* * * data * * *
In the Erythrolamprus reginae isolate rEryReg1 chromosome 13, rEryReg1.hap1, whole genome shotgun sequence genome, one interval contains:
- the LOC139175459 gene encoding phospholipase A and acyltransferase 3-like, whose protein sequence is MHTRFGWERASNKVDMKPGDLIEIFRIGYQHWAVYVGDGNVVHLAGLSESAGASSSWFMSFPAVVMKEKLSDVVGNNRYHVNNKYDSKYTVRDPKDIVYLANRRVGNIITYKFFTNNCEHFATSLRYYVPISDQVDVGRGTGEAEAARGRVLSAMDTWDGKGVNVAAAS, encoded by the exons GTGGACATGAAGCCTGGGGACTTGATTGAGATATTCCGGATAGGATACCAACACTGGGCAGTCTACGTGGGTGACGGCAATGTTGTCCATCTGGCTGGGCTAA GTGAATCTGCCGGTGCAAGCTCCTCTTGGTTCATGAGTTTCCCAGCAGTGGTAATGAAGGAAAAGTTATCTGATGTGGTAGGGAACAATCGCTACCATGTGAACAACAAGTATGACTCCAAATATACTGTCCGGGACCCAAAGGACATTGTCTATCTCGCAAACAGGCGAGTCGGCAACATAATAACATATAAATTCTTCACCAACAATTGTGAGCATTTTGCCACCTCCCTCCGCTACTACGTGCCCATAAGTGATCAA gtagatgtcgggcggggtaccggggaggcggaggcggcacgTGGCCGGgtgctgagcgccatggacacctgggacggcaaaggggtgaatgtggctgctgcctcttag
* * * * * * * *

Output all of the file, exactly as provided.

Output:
In the Erythrolamprus reginae isolate rEryReg1 chromosome 13, rEryReg1.hap1, whole genome shotgun sequence genome, one interval contains:
- the LOC139175459 gene encoding phospholipase A and acyltransferase 3-like, whose protein sequence is MHTRFGWERASNKVDMKPGDLIEIFRIGYQHWAVYVGDGNVVHLAGLSESAGASSSWFMSFPAVVMKEKLSDVVGNNRYHVNNKYDSKYTVRDPKDIVYLANRRVGNIITYKFFTNNCEHFATSLRYYVPISDQVDVGRGTGEAEAARGRVLSAMDTWDGKGVNVAAAS, encoded by the exons GTGGACATGAAGCCTGGGGACTTGATTGAGATATTCCGGATAGGATACCAACACTGGGCAGTCTACGTGGGTGACGGCAATGTTGTCCATCTGGCTGGGCTAA GTGAATCTGCCGGTGCAAGCTCCTCTTGGTTCATGAGTTTCCCAGCAGTGGTAATGAAGGAAAAGTTATCTGATGTGGTAGGGAACAATCGCTACCATGTGAACAACAAGTATGACTCCAAATATACTGTCCGGGACCCAAAGGACATTGTCTATCTCGCAAACAGGCGAGTCGGCAACATAATAACATATAAATTCTTCACCAACAATTGTGAGCATTTTGCCACCTCCCTCCGCTACTACGTGCCCATAAGTGATCAA gtagatgtcgggcggggtaccggggaggcggaggcggcacgTGGCCGGgtgctgagcgccatggacacctgggacggcaaaggggtgaatgtggctgctgcctcttag